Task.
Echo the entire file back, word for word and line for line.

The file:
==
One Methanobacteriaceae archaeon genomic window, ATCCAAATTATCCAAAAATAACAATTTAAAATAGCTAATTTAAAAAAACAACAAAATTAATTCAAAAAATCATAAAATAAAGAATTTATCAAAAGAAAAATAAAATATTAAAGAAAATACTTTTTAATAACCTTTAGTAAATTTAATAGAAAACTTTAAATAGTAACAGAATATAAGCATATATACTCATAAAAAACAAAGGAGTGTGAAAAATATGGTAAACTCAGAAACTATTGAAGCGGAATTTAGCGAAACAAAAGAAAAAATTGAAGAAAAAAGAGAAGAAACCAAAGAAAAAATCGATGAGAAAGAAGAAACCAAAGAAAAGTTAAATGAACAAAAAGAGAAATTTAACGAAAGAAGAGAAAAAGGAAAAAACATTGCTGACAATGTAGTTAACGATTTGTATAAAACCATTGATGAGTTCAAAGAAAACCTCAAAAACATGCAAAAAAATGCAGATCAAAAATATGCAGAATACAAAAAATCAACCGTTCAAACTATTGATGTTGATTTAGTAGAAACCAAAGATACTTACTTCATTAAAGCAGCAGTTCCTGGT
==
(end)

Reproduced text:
One Methanobacteriaceae archaeon genomic window, ATCCAAATTATCCAAAAATAACAATTTAAAATAGCTAATTTAAAAAAACAACAAAATTAATTCAAAAAATCATAAAATAAAGAATTTATCAAAAGAAAAATAAAATATTAAAGAAAATACTTTTTAATAACCTTTAGTAAATTTAATAGAAAACTTTAAATAGTAACAGAATATAAGCATATATACTCATAAAAAACAAAGGAGTGTGAAAAATATGGTAAACTCAGAAACTATTGAAGCGGAATTTAGCGAAACAAAAGAAAAAATTGAAGAAAAAAGAGAAGAAACCAAAGAAAAAATCGATGAGAAAGAAGAAACCAAAGAAAAGTTAAATGAACAAAAAGAGAAATTTAACGAAAGAAGAGAAAAAGGAAAAAACATTGCTGACAATGTAGTTAACGATTTGTATAAAACCATTGATGAGTTCAAAGAAAACCTCAAAAACATGCAAAAAAATGCAGATCAAAAATATGCAGAATACAAAAAATCAACCGTTCAAACTATTGATGTTGATTTAGTAGAAACCAAAGATACTTACTTCATTAAAGCAGCAGTTCCTGGT